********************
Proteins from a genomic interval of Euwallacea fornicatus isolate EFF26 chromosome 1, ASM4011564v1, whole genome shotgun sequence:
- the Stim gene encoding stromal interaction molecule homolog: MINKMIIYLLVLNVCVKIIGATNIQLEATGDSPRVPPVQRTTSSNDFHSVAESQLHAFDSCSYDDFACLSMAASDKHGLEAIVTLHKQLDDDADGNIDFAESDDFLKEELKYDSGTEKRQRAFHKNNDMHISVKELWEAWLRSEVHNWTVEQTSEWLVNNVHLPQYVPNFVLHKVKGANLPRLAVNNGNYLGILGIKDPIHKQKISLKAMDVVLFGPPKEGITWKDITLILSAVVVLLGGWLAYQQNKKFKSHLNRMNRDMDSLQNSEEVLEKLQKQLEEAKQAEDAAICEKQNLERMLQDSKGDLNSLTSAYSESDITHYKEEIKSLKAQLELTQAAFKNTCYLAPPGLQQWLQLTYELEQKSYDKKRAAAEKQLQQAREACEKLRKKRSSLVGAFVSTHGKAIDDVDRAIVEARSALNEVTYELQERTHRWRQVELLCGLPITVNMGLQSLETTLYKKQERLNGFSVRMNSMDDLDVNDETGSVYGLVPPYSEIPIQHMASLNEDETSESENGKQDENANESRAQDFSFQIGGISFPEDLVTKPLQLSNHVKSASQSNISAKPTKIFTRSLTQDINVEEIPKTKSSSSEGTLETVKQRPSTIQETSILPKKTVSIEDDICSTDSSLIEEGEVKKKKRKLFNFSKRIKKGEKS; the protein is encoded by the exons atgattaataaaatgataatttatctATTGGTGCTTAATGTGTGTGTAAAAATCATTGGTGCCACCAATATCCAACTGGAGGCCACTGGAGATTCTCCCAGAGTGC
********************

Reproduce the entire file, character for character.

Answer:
Proteins from a genomic interval of Euwallacea fornicatus isolate EFF26 chromosome 1, ASM4011564v1, whole genome shotgun sequence:
- the Stim gene encoding stromal interaction molecule homolog: MINKMIIYLLVLNVCVKIIGATNIQLEATGDSPRVPPVQRTTSSNDFHSVAESQLHAFDSCSYDDFACLSMAASDKHGLEAIVTLHKQLDDDADGNIDFAESDDFLKEELKYDSGTEKRQRAFHKNNDMHISVKELWEAWLRSEVHNWTVEQTSEWLVNNVHLPQYVPNFVLHKVKGANLPRLAVNNGNYLGILGIKDPIHKQKISLKAMDVVLFGPPKEGITWKDITLILSAVVVLLGGWLAYQQNKKFKSHLNRMNRDMDSLQNSEEVLEKLQKQLEEAKQAEDAAICEKQNLERMLQDSKGDLNSLTSAYSESDITHYKEEIKSLKAQLELTQAAFKNTCYLAPPGLQQWLQLTYELEQKSYDKKRAAAEKQLQQAREACEKLRKKRSSLVGAFVSTHGKAIDDVDRAIVEARSALNEVTYELQERTHRWRQVELLCGLPITVNMGLQSLETTLYKKQERLNGFSVRMNSMDDLDVNDETGSVYGLVPPYSEIPIQHMASLNEDETSESENGKQDENANESRAQDFSFQIGGISFPEDLVTKPLQLSNHVKSASQSNISAKPTKIFTRSLTQDINVEEIPKTKSSSSEGTLETVKQRPSTIQETSILPKKTVSIEDDICSTDSSLIEEGEVKKKKRKLFNFSKRIKKGEKS; the protein is encoded by the exons atgattaataaaatgataatttatctATTGGTGCTTAATGTGTGTGTAAAAATCATTGGTGCCACCAATATCCAACTGGAGGCCACTGGAGATTCTCCCAGAGTGC